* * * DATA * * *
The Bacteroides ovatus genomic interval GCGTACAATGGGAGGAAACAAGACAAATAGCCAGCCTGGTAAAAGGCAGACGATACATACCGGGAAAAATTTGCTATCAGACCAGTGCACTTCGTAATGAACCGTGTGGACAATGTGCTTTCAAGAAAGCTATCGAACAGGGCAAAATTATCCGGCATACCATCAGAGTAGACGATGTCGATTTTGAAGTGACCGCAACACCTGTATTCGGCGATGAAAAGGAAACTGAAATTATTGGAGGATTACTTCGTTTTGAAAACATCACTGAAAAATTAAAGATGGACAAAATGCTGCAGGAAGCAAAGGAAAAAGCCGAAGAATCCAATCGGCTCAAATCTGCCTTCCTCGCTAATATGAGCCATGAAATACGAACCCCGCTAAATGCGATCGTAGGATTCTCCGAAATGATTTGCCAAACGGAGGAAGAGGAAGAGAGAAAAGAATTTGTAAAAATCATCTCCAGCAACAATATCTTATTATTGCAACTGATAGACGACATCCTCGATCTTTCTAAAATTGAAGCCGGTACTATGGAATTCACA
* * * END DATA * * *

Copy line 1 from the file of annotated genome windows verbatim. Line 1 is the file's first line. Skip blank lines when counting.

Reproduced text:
The Bacteroides ovatus genomic interval GCGTACAATGGGAGGAAACAAGACAAATAGCCAGCCTGGTAAAAGGCAGACGATACATACCGGGAAAAATTTGCTATCAGACCAGTGCACTTCGTAATGAACCGTGTGGACAATGTGCTTTCAAGAAAGCTATCGAACAGGGCAAAATTATCCGGCATACCATCAGAGTAGACGATGTCGATTTTGAAGTGACCGCAACACCTGTATTCGGCGATGAAAAGGAAACTGAAATTATTGGAGGATTACTTCGTTTTGAAAACATCACTGAAAAATTAAAGATGGACAAAATGCTGCAGGAAGCAAAGGAAAAAGCCGAAGAATCCAATCGGCTCAAATCTGCCTTCCTCGCTAATATGAGCCATGAAATACGAACCCCGCTAAATGCGATCGTAGGATTCTCCGAAATGATTTGCCAAACGGAGGAAGAGGAAGAGAGAAAAGAATTTGTAAAAATCATCTCCAGCAACAATATCTTATTATTGCAACTGATAGACGACATCCTCGATCTTTCTAAAATTGAAGCCGGTACTATGGAATTCACA